This morning a bad storm is rolling over Crisfield. This always makes my migraines, arthritis and neuropathy scream. I was randomly surfing the web to take my mind off the pain and I discovered some news from way back in April. Gene Shay, a Philadelphia DJ who hosted a folk music program on WHYY when I was a teenager, died of Covid-19.
For about five solid years I spent every Sunday night with my one semi-functional ear to a boombox speaker. The radio would be tuned to Gene’s show. I would have my finger on the record button, ready to spring into action the moment Gene played a good song
I can still remember the night I heard Mississippi John Hurt sing Coffee Blues on his show.
I drove Gene Shay Crazy. I would call his show complaining about the songs I did not care about and making requests for every song I had read about in music books. It got so bad that when I finally met Gene in person at a convention twenty years ago his face contorted into a knot, tightening into a moue of displeasure until he moaned, “Oh God! It’s YOU!” before running away.
Goodbye, Gene. Thanks for the music. You will be missed.
If you like these tracks, don’t be bashful. Spread the word. The country blues is not exactly mainstream. Factor in the banjo and the bottleneck and the result is the kind of thing that needs to be shared to be discovered. I could use your help in that department.
As winter rolls along and I get more comfortable with the mic, we will be going into some more complicated slide pieces. The more I use the bottleneck, the more intuitive it becomes. Almost like an extension of my voice. I am excited to see how far I can take the banjo and slide combination – both acoustic and electric.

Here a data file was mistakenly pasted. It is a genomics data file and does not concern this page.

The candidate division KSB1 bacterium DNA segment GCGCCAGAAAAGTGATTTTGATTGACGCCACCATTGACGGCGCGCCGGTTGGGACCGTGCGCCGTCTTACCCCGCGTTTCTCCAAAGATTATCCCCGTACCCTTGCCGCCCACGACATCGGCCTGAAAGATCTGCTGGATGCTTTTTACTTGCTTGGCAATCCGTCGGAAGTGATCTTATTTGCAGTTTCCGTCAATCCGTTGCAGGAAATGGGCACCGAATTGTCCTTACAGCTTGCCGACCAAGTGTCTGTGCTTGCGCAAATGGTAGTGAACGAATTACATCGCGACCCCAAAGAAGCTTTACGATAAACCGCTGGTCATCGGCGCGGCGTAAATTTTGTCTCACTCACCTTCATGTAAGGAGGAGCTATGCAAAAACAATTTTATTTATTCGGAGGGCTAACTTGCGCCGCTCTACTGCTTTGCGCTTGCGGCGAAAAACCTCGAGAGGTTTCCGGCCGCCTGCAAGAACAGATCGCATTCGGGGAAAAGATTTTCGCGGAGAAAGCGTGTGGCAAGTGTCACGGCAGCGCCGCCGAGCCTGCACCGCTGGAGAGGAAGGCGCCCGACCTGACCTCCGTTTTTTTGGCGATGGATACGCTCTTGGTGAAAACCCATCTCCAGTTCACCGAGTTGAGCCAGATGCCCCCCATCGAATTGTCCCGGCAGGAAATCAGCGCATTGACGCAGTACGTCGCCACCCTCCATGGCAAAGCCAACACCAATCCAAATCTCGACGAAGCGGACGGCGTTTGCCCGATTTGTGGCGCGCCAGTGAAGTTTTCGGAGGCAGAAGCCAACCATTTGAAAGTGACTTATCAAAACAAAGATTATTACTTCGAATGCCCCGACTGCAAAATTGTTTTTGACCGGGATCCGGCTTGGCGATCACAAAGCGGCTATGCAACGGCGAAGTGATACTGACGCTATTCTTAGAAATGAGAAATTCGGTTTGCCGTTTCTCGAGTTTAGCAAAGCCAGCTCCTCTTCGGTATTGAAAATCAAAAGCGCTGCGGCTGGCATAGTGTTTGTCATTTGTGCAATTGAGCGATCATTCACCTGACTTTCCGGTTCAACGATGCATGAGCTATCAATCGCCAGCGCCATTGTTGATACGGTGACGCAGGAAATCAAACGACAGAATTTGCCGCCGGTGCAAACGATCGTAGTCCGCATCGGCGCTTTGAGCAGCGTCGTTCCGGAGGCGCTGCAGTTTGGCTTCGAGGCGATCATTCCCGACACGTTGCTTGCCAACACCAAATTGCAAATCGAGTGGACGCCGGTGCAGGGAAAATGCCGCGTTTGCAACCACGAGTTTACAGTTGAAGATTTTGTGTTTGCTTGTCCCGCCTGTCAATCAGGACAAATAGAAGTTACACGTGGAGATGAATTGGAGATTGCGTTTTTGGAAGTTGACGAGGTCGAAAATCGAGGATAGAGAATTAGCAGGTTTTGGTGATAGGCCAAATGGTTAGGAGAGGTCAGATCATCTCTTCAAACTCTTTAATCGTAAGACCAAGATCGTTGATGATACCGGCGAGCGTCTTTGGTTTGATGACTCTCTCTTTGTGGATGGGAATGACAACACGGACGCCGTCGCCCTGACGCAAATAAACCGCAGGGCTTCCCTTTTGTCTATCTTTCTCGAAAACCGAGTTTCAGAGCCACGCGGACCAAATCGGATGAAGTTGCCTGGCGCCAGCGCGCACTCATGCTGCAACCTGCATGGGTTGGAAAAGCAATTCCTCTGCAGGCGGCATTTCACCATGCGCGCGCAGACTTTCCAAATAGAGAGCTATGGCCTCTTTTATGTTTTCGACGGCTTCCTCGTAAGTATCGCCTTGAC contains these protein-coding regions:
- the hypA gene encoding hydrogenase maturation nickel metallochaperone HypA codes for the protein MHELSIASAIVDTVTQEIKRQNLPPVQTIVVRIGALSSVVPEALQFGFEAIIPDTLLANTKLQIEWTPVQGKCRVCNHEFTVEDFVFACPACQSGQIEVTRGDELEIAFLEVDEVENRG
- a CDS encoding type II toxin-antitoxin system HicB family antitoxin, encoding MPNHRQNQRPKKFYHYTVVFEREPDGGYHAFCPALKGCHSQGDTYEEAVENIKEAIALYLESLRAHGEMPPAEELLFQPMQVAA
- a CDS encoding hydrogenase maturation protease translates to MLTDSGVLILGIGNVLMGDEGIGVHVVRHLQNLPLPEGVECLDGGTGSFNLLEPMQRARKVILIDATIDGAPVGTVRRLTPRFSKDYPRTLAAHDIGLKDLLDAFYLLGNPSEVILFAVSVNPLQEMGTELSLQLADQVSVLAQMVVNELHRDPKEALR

The bottleneck blues banjo tracks I recorded a few days ago are starting to show up on cloud services.
I’ll share links as I discover them.
This has been fun. Home recording without my hearing aids was frustrating at first, but then it became sort of empowering. Expect more as time allows.
Not sure where they got that cassette…
Keep an eye on Spotify, Apple Music, Amazon, YouTube Music and other sources for streaming music. I just uploaded four tracks to the services, and I will be adding more on a steady basics for a while.
You can pre-save The New, New, New Minglewood Blues on Spotify today, and be in tune as more tracks go up
Before anybody asks, no. This has nothing to do with the big project. That is a different thing altogether. More on that down the road.
Also, concerning slide technique: I use extra light strings and an extremely low action. I like glass slides. The tone is all in the touch – and the touch only comes with practice.
If you like this sound, just get a slide and start playing barre chords while you sing folk songs. Over time, after singing several hundred songs, your technique will improve. That’s how I got touch and technique where it is. You can too.
Gus Cannon did it first. Then The Grateful Dead recorded it as The New, New Minglewood Blues. So, I did it on the banjo. With a bottleneck. Now it’s The New, New, New Minglewood Blues.
High quality MP3 can be freely downloaded from:
Flac files can be picked up on Bandcamp: https://banjoblues.bandcamp.com/
People have been asking me for ages to post tracks on Bandcamp.
Now, I know people say that all the time. In my case, people have really been asking me to post some audio files in some sort of central location for a long time.
I started the page today. Jinx Blues and Samson and Delilah are available for download. More tracks to come.